"We don't just dump them some place in this country," Johnson told reporters, "they are resettled in communities that are able to absorb refugees."
Michel Gabaudan, president of Refugees International, an advocacy organization based in Washington, said there are multiple checks that begin with the United Nation's refugee agency. UNHCR identifies those who are most vulnerable which typically includes single mothers and children. The total of Syrians admitted to the U.S. include 78 percent women and children.
The U.S. security checks are stringent, he said. "I would even dare to say that if you are running an organization that wants to harm this country, there are much easier ways to come to the U.S. than to come as a resettled refugee."
Still, he said, 10,000 is a modest number compared to the refugees hosted by Lebanon, Turkey, and Jordan. In Lebanon, one person in four is a refugee.
"I hope that next year the U.S. will increase the number but it's sticking to your commitments," he said referring to the administration goal.
The goal will likely be met before Obama heads to the UN at the end of September to urge world leaders to admit more refugees and step up funding for relief organizations. For countries that host large number of refugees, Obama will urge them to "let refugees work and children to school," says the State Department's Anne Richard. The president is convening a "Refugee Summit" in New York to address a historic surge of civilian displacement, now an international crisis that stems primarily from wars in the Middle East and Africa.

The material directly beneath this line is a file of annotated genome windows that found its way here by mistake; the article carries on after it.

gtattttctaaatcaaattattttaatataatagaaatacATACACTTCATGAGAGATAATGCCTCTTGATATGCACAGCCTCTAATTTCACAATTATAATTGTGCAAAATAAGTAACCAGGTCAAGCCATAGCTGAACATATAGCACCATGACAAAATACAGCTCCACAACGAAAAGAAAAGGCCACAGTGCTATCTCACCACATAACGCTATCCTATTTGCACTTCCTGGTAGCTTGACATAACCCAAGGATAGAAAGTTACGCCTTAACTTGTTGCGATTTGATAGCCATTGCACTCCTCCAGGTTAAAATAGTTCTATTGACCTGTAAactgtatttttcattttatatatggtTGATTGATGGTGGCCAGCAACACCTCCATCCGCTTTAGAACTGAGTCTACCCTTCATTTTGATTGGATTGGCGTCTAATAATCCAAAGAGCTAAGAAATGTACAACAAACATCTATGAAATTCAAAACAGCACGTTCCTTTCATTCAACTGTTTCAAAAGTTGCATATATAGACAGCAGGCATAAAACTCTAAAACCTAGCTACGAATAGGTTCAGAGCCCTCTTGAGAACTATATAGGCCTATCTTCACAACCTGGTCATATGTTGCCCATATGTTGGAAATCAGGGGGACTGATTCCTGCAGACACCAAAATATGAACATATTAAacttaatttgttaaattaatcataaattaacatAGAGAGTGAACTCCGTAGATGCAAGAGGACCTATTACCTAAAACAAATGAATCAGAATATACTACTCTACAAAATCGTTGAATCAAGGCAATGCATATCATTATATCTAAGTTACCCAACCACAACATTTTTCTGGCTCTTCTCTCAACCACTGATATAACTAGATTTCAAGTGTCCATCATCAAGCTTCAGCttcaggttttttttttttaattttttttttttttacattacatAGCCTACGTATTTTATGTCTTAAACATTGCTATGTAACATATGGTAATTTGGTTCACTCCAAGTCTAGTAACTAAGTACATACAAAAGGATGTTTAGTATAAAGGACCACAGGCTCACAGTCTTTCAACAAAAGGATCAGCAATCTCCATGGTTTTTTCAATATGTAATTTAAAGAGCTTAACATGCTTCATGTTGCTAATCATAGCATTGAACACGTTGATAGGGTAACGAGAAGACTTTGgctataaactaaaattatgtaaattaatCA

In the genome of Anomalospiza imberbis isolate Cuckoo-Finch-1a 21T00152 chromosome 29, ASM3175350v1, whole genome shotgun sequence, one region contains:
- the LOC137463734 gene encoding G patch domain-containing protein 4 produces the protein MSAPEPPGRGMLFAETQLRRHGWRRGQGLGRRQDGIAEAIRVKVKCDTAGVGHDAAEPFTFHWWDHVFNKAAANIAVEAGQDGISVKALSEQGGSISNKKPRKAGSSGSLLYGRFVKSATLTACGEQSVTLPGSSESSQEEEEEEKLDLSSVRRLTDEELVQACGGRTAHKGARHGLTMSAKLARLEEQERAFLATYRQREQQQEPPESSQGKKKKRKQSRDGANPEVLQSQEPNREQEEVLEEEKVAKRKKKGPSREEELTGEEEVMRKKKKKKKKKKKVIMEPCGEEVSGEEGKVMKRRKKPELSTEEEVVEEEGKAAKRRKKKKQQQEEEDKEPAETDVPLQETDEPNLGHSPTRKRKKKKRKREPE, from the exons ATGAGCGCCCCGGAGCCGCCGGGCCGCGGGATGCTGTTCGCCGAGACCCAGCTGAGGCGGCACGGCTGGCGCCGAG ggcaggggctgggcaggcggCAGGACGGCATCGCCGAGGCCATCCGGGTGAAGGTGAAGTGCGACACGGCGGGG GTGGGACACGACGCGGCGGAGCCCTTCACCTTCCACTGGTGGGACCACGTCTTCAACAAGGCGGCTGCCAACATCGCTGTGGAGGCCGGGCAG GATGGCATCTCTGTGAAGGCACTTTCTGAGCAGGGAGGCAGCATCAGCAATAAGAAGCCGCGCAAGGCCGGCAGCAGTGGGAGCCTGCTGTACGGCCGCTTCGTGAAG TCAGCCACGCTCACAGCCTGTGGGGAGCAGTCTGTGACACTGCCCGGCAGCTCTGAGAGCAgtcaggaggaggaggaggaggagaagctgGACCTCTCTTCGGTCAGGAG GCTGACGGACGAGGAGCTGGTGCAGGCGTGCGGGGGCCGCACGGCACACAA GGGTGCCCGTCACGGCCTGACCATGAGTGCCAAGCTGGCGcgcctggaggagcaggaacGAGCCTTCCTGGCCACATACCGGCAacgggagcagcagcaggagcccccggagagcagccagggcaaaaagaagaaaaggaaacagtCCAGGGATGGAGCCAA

RI President Michel Gabaudan discussed the current situation in the Mediterranean on BBC World News America. View the video below.
RI President Michel Gabaudan moderated a panel at Georgetown University on the experience of three Syrian refugee activists in the U.S. The UNHCR Regional Representative in Washington Shelly Pitterman and the State Department’s Bureau of Population, Refugees, and Migration Principal Deputy Assistant Secretary Simon Henshaw also participated. “Through Our Eyes: Insights from Syrian Refugees in the United States” was held at Georgetown University’s Riggs Library.
View a video of the event here.
Today’s deal between the European Union and Turkey marks a troubling precedent in the search for a principled and effective response to the refugee crisis confronting Europe. While Refugees International is relieved to see that the agreement appears to consider elements of respect for the right to seek asylum in Greece, we are concerned with the provision that states that the EU will return all new irregular migrants, an apparent contradiction that must be clarified. Serious legal, ethical, and moral questions remain about the implementation of the deal
On March 7th, European and Turkish leaders announced a breakthrough in agreeing to a framework for a possible deal on managing the flow of refugees and migrants arriving from Turkey onto Greece’s shores. If the framework is implemented as it has been presented, it appears that the deal would strike a major blow to refugee rights. Currently, a humanitarian catastrophe is unfolding in Greece, with deteriorating conditions for refugee arrivals who are attempting to transit through the country. European leaders and international actors should focus attention and resources on protecting and assisting refugees and asylum seekers, not trading away their rights in the hopes of preventing new arrivals.